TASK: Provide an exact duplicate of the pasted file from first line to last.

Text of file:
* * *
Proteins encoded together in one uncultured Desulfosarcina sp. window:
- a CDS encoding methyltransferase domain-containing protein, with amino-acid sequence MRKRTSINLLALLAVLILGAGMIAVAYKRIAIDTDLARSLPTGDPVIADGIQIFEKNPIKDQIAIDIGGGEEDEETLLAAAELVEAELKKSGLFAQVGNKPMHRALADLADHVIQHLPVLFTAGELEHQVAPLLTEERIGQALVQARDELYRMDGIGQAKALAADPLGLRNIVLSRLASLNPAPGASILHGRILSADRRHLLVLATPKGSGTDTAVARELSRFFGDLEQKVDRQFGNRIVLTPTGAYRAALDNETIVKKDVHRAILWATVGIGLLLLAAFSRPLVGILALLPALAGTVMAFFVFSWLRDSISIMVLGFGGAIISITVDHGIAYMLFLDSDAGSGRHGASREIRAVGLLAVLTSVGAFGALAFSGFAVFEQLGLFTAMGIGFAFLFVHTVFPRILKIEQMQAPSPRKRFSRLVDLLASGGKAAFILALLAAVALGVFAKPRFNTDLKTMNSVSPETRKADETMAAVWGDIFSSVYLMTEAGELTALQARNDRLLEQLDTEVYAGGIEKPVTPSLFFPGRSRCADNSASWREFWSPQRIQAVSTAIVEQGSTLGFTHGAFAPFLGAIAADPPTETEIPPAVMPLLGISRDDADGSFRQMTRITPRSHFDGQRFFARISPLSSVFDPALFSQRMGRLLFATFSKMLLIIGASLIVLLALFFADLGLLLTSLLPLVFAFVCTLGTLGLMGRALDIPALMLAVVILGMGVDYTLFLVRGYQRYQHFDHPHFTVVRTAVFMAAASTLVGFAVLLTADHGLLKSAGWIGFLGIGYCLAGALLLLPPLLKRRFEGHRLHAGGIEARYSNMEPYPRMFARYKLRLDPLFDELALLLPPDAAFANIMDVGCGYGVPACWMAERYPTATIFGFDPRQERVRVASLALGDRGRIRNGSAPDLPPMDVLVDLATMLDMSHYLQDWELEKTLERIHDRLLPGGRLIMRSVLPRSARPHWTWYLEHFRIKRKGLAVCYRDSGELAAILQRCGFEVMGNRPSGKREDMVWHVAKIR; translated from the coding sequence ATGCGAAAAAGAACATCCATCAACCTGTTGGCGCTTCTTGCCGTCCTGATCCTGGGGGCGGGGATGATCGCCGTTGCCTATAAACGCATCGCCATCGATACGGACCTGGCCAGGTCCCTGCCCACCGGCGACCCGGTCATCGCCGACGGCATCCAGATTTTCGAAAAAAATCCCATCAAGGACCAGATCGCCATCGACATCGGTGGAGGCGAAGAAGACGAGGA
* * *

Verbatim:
Proteins encoded together in one uncultured Desulfosarcina sp. window:
- a CDS encoding methyltransferase domain-containing protein, with amino-acid sequence MRKRTSINLLALLAVLILGAGMIAVAYKRIAIDTDLARSLPTGDPVIADGIQIFEKNPIKDQIAIDIGGGEEDEETLLAAAELVEAELKKSGLFAQVGNKPMHRALADLADHVIQHLPVLFTAGELEHQVAPLLTEERIGQALVQARDELYRMDGIGQAKALAADPLGLRNIVLSRLASLNPAPGASILHGRILSADRRHLLVLATPKGSGTDTAVARELSRFFGDLEQKVDRQFGNRIVLTPTGAYRAALDNETIVKKDVHRAILWATVGIGLLLLAAFSRPLVGILALLPALAGTVMAFFVFSWLRDSISIMVLGFGGAIISITVDHGIAYMLFLDSDAGSGRHGASREIRAVGLLAVLTSVGAFGALAFSGFAVFEQLGLFTAMGIGFAFLFVHTVFPRILKIEQMQAPSPRKRFSRLVDLLASGGKAAFILALLAAVALGVFAKPRFNTDLKTMNSVSPETRKADETMAAVWGDIFSSVYLMTEAGELTALQARNDRLLEQLDTEVYAGGIEKPVTPSLFFPGRSRCADNSASWREFWSPQRIQAVSTAIVEQGSTLGFTHGAFAPFLGAIAADPPTETEIPPAVMPLLGISRDDADGSFRQMTRITPRSHFDGQRFFARISPLSSVFDPALFSQRMGRLLFATFSKMLLIIGASLIVLLALFFADLGLLLTSLLPLVFAFVCTLGTLGLMGRALDIPALMLAVVILGMGVDYTLFLVRGYQRYQHFDHPHFTVVRTAVFMAAASTLVGFAVLLTADHGLLKSAGWIGFLGIGYCLAGALLLLPPLLKRRFEGHRLHAGGIEARYSNMEPYPRMFARYKLRLDPLFDELALLLPPDAAFANIMDVGCGYGVPACWMAERYPTATIFGFDPRQERVRVASLALGDRGRIRNGSAPDLPPMDVLVDLATMLDMSHYLQDWELEKTLERIHDRLLPGGRLIMRSVLPRSARPHWTWYLEHFRIKRKGLAVCYRDSGELAAILQRCGFEVMGNRPSGKREDMVWHVAKIR; translated from the coding sequence ATGCGAAAAAGAACATCCATCAACCTGTTGGCGCTTCTTGCCGTCCTGATCCTGGGGGCGGGGATGATCGCCGTTGCCTATAAACGCATCGCCATCGATACGGACCTGGCCAGGTCCCTGCCCACCGGCGACCCGGTCATCGCCGACGGCATCCAGATTTTCGAAAAAAATCCCATCAAGGACCAGATCGCCATCGACATCGGTGGAGGCGAAGAAGACGAGGA